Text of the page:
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  • Phil Parker

Eight tips for promoting your book before launch

If you're a self-publishing author, acquiring the knowledge and skills of marketing experts is essential. It is easy to overlook a crucial point in time as you prepare your book to meet its audience - it's not the Launch. (I've given it a capital letter because it's important!) The launch is a big, big event. You might have arranged for it to coincide with a Book Tour (linked to the company I use). You've probably got your emails and social media alerts scheduled. That's great. But you should have started BEFORE this. Let me give you eight tips to identify what they are.

1. Update your website

You have got a website, haven't you? You need it to accommodate ALL the details about your new book. If this is your first and you're likely to be unknown, your internet presence is vital for people to get to know you. Set up your profile, make sure you sound human! Be quirky. Show off your book cover, get the image established in people's minds. Offer readers a chance to read the opening chapter - it works as a great hook. Make sure there are links to where people can buy your book and make sure they're on all the key pages. Finally, make sure you site looks professional. People will judge your site before your book, if the site looks naff, they may think your book will too. Read more about this here.

2. Maintain presence on social media

You need to know which platforms work best for you; Twitter has a lot of authors, Facebook has lots of writer groups and advertising potential, Instagram has its visual appeal and a younger audience profile. Whichever you choose, it needs to be maintained. Contribute something on it every day! Yes, every day! 30-40 minutes if you can spare it. To do what? To make connections. Adverts are all well and good but connect with other writers, writing communities help each other. A lot! But forge relationships with people first. Do not - I repeat - do not just promote your book endlessly. You will lose more followers than you gain. Social media is a place to meet people, not greet them at their door so you can sell them something!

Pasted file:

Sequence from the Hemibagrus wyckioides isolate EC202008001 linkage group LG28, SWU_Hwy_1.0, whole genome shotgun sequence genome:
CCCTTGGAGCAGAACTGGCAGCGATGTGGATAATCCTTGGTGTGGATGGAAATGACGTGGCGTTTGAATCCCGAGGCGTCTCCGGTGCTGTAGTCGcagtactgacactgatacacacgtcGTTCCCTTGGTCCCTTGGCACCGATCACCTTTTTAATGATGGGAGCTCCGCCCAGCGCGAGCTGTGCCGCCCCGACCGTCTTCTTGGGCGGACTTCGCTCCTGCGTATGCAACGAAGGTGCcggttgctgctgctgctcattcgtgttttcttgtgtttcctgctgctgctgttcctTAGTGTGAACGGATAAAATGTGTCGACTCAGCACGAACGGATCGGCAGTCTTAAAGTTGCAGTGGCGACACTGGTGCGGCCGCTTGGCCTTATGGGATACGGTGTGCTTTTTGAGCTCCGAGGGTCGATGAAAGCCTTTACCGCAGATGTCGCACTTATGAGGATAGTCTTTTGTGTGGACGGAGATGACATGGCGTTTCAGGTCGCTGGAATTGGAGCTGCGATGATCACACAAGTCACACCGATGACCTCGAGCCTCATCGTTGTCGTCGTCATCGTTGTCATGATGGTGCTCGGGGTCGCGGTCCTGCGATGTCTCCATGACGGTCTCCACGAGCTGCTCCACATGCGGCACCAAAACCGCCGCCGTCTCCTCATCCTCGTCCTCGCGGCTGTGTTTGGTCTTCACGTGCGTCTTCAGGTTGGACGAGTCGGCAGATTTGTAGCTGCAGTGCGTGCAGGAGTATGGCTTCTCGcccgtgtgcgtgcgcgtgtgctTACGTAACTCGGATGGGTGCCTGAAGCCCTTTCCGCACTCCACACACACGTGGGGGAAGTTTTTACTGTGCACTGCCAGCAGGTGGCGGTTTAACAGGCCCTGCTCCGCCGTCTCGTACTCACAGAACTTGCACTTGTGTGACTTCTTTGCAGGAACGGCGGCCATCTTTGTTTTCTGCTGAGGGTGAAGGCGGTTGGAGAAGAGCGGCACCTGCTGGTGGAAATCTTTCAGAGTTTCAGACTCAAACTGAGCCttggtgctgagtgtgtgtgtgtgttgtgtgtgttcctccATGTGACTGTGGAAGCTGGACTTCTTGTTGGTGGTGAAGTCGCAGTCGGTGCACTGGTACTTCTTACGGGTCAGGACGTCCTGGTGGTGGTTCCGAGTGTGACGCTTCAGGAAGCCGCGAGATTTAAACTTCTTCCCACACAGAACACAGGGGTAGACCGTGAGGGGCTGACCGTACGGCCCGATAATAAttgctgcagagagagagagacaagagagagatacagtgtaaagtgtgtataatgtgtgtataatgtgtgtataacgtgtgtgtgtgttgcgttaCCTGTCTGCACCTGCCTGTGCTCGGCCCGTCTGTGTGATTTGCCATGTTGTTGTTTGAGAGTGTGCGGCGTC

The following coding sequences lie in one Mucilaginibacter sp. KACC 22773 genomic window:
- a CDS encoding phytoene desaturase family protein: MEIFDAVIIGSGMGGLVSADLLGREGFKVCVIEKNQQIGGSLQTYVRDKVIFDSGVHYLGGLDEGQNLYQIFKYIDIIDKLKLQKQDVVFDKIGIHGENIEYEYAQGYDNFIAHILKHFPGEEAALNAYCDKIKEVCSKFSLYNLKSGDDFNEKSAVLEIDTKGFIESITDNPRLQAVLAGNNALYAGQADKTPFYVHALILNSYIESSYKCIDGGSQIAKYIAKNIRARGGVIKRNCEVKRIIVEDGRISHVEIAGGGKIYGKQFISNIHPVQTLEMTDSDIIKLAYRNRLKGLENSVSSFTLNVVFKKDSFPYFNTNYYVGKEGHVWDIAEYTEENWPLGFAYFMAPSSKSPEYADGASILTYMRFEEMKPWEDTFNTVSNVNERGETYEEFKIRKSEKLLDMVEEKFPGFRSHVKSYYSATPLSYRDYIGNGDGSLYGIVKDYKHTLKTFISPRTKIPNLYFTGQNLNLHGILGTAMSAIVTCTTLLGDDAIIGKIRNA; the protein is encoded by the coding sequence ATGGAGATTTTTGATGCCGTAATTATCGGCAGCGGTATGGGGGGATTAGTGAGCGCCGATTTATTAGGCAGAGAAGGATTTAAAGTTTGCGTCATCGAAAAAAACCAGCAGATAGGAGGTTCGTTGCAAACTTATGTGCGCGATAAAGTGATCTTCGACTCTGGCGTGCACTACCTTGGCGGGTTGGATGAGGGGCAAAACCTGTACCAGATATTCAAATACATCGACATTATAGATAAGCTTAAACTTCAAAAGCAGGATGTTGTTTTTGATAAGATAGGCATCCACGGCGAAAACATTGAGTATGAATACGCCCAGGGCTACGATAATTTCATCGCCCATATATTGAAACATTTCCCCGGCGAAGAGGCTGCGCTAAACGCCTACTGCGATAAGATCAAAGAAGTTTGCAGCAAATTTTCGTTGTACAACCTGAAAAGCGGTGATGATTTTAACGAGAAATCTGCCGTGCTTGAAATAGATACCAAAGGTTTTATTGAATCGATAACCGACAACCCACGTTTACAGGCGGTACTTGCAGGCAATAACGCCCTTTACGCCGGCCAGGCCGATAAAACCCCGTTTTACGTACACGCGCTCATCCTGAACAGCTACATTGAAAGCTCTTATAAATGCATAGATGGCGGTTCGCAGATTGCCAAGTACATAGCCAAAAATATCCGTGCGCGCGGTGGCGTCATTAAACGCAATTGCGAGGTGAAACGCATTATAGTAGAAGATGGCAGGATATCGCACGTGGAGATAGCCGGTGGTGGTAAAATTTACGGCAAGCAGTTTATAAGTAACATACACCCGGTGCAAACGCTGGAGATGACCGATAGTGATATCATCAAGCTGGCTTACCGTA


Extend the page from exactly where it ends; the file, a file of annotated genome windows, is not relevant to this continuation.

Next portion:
At the same time, build excitement. Talk about your anxiety regarding the launch, your excitement at finally reaching the point of being a real author! Sound human! Countdowns are good for this.

You can schedule tweets on Twitter via HootSuite and analyse your members via Tweetsmap. There's a useful article here on effective social media usage.

3. Consider newsletters, podcasts and a blog

Newsletters are ideal for regular, small chunks of information to send out to people who are interested in your work. If you're just starting out it takes time to build up this network, but it's a goal to aim for. Don't send them too often, they get spammed. But for your launch, they're perfect. Podcasts are increasing in popularity, especially for people under the age of 40. We're starting to demand more experiences in multi-media formats, audio and visual stimuli are powerful. It might take more technical knowledge and equipment perhaps though mobile phones will do lots! Professionalism is key here though! No wobbly camera work please! Or crackly sound. You will be judged.

Blogs (and vlogs) are a brilliant way to build connections with your readers, in non-salesy ways. But it takes time, you must be consistent in your output. What do you blog about? Try to maintain a focus that is linked to your brand. If you're a fantasy writer with stories based on mythology, blog about legends, myths and stories linked to them, show us history, images of locations etc. Engage people with fun quizzes and surveys. But remember my repeated point about being human - write about things that matter to you and 'sell' it in a way that generates interest in others. People may find your book because of your blog. There are some useful pointers here, here and here.

4. Practise your pitches

Lots of people will ask you this question - "What's your book about?"

You need your "elevator pitch" - a 3 sentence summary which captures the story's essence. Refining it is a skill that takes time, it won't come straight away. It needs to hook the questioner, make them want to know more. If you're at a sales event (like a con) then you'll repeat this pitch all the time. It's perfect if you choose to submit to agents and publishers too.